During the conditioning phase, Whitten has to be wary of players taking short cuts.

“In this job, some people try to figure ways to get around things,” Whitten said. “In that way, it’s kind of like being a teacher. But the majority of kids have the attitude that they want to get better.”

Whitten is working to get them better and staying in shape himself. The Pirates strength coach, who was recommended to football coach Steve Logan by Beamer, works out several times a week and plays racquetball with ECU running backs coach Jerry McManus, whom Whitten said he seldom beats.

“Coach McManus had a mole on his head removed and had a bandage on his head,” said the muscular Whitten. “The joke that was going around was that I had taken out my racquetball frustrations on him.”

Herrion’s haul almost complete     <<< Top of Page >>>

East Carolina men’s basketball coach Bill Herrion may wrap up recruiting for next year’s incoming class by this weekend. The Pirates signed Luke MacKay, a 6-foot-4, 190-pound native of Perth, Australia, to a letter of intent on Tuesday.

Herrion recruited MacKay out of Lon Morris Junior College in Jacksonville, Texas where he averaged about 15 points per game as a freshman. MacKay missed most of this past season with a broken hand as his team went 25-5 and won the Region XIV championship.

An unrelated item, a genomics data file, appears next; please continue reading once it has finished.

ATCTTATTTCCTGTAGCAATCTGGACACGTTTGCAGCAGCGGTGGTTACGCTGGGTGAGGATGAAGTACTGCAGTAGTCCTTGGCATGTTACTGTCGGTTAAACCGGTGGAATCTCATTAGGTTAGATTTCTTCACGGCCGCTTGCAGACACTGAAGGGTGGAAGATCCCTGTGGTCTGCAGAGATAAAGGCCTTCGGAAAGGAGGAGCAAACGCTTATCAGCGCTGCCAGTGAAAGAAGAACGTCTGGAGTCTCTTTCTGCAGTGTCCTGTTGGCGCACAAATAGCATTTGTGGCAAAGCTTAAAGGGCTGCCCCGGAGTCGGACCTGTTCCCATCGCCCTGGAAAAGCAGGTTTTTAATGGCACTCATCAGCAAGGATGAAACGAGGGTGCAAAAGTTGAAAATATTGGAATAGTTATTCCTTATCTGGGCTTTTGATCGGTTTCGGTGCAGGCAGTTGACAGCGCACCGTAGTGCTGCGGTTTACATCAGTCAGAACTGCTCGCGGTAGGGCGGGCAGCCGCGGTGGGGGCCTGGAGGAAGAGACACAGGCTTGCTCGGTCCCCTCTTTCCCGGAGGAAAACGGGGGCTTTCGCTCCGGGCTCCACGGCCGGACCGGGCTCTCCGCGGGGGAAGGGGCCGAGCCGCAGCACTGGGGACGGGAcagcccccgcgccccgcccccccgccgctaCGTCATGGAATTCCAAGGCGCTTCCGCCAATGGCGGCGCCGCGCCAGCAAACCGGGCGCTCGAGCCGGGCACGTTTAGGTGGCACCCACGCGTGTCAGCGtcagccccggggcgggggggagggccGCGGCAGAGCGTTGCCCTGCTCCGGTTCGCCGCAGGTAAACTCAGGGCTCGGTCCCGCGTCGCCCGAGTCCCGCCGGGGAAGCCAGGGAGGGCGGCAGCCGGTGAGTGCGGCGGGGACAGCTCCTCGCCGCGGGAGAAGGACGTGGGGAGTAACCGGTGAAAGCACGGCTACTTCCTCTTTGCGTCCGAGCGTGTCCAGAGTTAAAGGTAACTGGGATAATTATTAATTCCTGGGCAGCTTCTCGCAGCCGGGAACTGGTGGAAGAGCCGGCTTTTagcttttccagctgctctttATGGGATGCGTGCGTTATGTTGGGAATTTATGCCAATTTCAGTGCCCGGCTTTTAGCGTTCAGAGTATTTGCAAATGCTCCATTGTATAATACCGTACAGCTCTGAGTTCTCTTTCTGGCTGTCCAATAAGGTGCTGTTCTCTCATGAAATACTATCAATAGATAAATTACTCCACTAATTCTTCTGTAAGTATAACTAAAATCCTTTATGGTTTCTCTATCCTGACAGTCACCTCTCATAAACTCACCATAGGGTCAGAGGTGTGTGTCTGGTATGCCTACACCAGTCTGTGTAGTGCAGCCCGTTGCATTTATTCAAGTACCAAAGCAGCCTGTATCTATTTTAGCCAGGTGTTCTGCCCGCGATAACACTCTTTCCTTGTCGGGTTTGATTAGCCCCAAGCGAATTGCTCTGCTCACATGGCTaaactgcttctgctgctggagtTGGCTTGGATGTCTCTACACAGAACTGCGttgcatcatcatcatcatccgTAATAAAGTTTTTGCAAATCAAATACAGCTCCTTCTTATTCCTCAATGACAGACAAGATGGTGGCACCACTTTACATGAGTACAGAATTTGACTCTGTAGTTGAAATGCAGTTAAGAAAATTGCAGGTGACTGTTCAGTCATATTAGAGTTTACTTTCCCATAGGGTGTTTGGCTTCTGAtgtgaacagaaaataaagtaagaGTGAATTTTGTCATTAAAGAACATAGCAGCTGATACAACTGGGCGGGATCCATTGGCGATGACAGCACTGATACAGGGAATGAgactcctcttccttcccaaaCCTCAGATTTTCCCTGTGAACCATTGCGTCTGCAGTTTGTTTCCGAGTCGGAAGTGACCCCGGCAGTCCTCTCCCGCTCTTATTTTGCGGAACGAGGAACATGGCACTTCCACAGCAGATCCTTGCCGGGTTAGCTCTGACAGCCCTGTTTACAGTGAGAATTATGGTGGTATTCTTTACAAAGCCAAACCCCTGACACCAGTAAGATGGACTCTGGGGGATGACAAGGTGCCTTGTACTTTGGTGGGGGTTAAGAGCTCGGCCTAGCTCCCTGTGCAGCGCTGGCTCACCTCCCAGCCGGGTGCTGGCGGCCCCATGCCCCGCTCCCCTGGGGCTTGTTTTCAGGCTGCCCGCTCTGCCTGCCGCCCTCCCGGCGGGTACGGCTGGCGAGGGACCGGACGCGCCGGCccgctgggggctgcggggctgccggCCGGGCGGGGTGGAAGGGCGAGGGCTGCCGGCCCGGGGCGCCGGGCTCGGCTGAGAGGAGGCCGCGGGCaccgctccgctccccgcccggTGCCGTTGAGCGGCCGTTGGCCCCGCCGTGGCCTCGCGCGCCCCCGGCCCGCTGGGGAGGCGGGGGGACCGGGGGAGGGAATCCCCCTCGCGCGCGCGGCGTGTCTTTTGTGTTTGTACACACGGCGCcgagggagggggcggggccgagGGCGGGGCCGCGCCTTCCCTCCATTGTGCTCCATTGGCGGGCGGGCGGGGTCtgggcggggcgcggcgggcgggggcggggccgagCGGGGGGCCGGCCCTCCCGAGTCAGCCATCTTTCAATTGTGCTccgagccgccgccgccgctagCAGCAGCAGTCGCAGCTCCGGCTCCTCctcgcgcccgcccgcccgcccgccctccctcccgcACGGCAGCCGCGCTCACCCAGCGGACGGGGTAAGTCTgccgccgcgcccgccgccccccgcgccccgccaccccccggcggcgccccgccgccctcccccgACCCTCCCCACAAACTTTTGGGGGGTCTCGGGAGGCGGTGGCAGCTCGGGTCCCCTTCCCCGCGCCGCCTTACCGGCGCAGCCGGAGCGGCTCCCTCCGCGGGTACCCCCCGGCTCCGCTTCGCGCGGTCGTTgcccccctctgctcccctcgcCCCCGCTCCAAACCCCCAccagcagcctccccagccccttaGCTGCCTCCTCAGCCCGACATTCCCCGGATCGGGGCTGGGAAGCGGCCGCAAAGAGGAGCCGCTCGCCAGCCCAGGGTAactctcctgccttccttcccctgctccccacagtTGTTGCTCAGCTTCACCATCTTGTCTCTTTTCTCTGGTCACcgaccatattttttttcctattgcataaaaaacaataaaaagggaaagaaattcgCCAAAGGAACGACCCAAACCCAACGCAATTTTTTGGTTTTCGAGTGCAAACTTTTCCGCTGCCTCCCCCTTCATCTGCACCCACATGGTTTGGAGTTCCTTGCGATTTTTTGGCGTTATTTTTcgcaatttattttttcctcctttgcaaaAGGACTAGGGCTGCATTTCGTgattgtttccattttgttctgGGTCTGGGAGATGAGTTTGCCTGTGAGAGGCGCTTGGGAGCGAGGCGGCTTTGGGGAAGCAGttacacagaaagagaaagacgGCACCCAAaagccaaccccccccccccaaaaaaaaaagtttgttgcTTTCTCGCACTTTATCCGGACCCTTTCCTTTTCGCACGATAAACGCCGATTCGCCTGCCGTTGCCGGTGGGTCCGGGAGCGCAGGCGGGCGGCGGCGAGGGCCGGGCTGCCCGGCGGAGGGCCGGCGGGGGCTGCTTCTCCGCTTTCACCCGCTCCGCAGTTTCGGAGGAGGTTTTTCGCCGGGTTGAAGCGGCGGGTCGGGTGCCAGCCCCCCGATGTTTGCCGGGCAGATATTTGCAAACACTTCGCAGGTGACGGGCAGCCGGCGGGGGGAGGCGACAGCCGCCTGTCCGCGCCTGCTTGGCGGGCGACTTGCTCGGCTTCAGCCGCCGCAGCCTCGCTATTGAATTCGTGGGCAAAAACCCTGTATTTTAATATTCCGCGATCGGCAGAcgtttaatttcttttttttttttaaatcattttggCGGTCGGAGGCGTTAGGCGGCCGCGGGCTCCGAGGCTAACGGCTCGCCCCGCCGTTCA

MacKay visited ECU when the Pirates hosted Cincinnati in their Conference USA opener on Jan. 5, but MacKay subsequently made a verbal commitment to Oregon State. His plans changed when Oregon State coach Ritchie McKay became head coach at New Mexico. MacKay got in touch with the ECU basketball staff, which was still looking for experienced shooting help.

“We’re getting a good basketball player who can shoot,” Herrion said. “He’s a smart kid who fits what we need with this class, which is to solidify our perimeter. It gives us more depth. He’ll be a solid player on the perimeter.”

That leaves the Pirates with one scholarship. ECU is pursuing Derrick Wiley of Moberly Junior College in Moberly, MO. Wiley is a 6-4 wing player who visited Greenville about two weekends ago. He spent a portion of his high school career in the Raleigh-Durham area.

If the Pirates don’t get Wiley, sources indicate there’s a player at Connecticut who may be interested in transferring to ECU. That last available scholarship may be awarded before the weekend.

Already signed are forward Corey Rouse of Kinston, guard Belton Rivers of Atlanta Douglass and MacKay. One scholarship is being held for forward Jason Herring, who is enrolled in school as a non-qualifier.

Wiley or the UConn transfer should nab the last scholarship and Herrion will have accomplished his stated postseason goal — shoring up the perimeter to go with a talented returning frontcourt that includes Gabriel Mikulas, Moussa Badiane and Erroyl Bing.

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02/23/2007 12:57:29 AM